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Stomach cancer

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Staging stomach cancer

Staging is a way of describing or classifying a cancer based on the extent of cancer in the body. Extent includes where the cancer is in the body. Your healthcare team uses the stage to plan treatment and estimate your prognosis.

The most common staging system for stomach cancer is the TNM system. Each stage is given a number from 0 to 4. Stages 1 to 4 are usually given as the Roman numerals I, II, III and IV. Generally, the higher the number, the more the cancer has spread.

When describing the stage, doctors may use the terms local, regional and distant. Local means that the cancer is only in the stomach and has not spread to other parts of the body. Regional means close to or around the stomach. Distant means in a part of the body farther from the stomach.

TNM descriptions

T describes the size of the primary tumour and if it has grown into tissues around the stomach. T is usually given as a number from 1 to 4. A higher number means that the tumour has grown farther into the layers of the stomach or into nearby tissues.

 

N describes the lymph nodes around the stomach. N0 means the cancer hasn’t spread to the lymph nodes. N1, N2 or N3 means cancer has spread to lymph nodes. N1 to N3 can also describe the number of lymph nodes that contain cancer.

 

M describes whether or not the cancer has spread, or metastasized, to other parts of the body. M0 means that cancer has not spread to other parts of the body. M1 means that it has spread to other parts of the body.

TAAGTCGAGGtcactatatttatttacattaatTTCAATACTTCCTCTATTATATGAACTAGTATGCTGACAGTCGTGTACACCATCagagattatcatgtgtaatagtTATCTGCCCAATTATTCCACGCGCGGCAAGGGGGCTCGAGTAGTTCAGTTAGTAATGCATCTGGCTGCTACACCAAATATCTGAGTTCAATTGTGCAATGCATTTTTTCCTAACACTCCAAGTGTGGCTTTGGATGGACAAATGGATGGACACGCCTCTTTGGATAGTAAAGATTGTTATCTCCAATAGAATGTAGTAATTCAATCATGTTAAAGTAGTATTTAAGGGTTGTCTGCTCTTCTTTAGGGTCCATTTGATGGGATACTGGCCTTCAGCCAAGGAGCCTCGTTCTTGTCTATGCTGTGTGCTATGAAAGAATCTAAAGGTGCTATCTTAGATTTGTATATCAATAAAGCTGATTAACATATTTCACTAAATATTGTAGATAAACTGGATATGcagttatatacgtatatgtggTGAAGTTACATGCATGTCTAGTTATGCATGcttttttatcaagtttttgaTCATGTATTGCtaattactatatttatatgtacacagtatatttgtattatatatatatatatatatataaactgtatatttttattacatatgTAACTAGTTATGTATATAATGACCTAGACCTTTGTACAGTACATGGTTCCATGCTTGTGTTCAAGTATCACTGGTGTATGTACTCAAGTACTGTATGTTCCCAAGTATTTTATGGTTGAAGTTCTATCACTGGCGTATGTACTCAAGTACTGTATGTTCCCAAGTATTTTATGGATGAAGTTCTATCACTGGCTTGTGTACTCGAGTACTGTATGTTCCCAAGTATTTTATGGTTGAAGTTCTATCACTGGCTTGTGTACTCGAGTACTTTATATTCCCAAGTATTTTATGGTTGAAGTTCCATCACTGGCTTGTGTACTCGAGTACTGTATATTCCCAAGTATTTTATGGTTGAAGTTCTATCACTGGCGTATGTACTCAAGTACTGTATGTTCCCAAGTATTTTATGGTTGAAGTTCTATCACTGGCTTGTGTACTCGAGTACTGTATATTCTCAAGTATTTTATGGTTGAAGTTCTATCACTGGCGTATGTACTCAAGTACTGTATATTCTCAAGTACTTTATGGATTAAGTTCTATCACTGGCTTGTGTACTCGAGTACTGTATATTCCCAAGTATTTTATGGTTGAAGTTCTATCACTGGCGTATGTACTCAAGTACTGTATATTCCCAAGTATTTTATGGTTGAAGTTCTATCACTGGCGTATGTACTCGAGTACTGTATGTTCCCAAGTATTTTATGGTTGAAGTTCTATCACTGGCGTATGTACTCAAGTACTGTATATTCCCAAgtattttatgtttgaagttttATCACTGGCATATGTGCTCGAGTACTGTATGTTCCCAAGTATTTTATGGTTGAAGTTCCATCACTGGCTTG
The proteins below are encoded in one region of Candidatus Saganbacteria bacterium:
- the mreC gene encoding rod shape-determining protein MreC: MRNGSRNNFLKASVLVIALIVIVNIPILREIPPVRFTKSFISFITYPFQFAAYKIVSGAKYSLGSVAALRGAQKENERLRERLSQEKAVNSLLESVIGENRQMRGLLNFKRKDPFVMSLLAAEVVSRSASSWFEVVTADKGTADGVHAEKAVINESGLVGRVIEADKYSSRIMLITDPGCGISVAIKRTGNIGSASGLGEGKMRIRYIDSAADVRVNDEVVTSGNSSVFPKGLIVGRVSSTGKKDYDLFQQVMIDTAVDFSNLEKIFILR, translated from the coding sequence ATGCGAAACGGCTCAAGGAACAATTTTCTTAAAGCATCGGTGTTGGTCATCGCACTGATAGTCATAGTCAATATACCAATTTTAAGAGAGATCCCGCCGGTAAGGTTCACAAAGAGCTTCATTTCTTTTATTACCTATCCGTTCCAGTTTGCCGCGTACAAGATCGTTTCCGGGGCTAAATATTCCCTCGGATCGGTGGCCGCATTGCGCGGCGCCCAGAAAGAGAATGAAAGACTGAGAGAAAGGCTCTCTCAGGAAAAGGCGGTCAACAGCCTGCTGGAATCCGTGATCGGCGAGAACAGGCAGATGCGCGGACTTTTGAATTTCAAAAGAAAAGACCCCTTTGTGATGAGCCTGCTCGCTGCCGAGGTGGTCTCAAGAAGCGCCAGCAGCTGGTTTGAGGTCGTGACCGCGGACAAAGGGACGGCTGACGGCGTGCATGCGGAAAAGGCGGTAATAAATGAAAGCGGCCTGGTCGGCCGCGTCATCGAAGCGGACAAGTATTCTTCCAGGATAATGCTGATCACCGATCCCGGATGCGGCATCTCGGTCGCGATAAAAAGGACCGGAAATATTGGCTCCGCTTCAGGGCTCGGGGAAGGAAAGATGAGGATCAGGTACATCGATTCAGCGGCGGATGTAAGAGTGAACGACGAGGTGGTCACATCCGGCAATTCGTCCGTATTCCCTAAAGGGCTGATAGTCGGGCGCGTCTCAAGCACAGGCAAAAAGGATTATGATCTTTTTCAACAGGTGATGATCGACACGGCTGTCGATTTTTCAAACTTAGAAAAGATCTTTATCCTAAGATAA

Stage 0

TNMDescription

Tis

N0

M0

Cancer is within the inner lining (mucosa) of the stomach and has not spread to the connective tissue layer of the mucosa (lamina propria) of the stomach. Also called carcinoma in situcarcinoma in situA very early stage of cancer in which tumour cells have not yet invaded surrounding tissues. or high grade dysplasiadysplasiaAbnormal development, appearance and organization of cells so that they are different from normal cells in size, shape and organization within tissue. Dysplasia almost always refers to a precancerous condition..

Stage IA

TNMDescription

T1

N0

M0

The tumour has grown into the lamina propria, the muscle layer of the mucosa (muscularis mucosae) or the submucosa.

T1a – The tumour has grown into the lamina propria or the muscularis mucosae.

T1b – The tumour has grown into the submucosa.

Stage IB

TNMDescription

T2

N0

M0

The tumour has grown into the main muscle layer of the stomach (muscularis propria).

T1

N1

M0

The tumour has grown into the lamina propria, the muscle layer of the mucosa (muscularis mucosae) or the submucosa.

T1a – The tumour has grown into the lamina propria or the muscularis mucosae.

T1b – The tumour has grown into the submucosa.

The cancer has spread to 1 or 2 lymph nodes around the stomach (called regional lymph nodes).

Stage IIA

TNMDescription

T3

N0

M0

The tumour has grown into the area of the stomach wall between the main muscle layer (muscularis propria) and the outer layer of the stomach (serosa) called the subserosa.

T2

N1

M0

The tumour has grown into the main muscle layer of the stomach (muscularis propria).

The cancer has spread to 1 or 2 lymph nodes around the stomach (called regional lymph nodes).

T1

N2

M0

The tumour has grown into the lamina propria, the muscle layer of the mucosa (muscularis mucosae) or the submucosa.

T1a – The tumour has grown into the lamina propria or the muscularis mucosae.

T1b – The tumour has grown into the submucosa.

The cancer has spread to 3 to 6 lymph nodes around the stomach.

Stage IIB

TNMDescription

T4a

N0

M0

The tumour has grown through the outer layer of the stomach (serosa).

T3

N1

M0

The tumour has grown into the area of the stomach wall between the main muscle layer (muscularis propria) and the outer layer of the stomach (serosa) called the subserosa.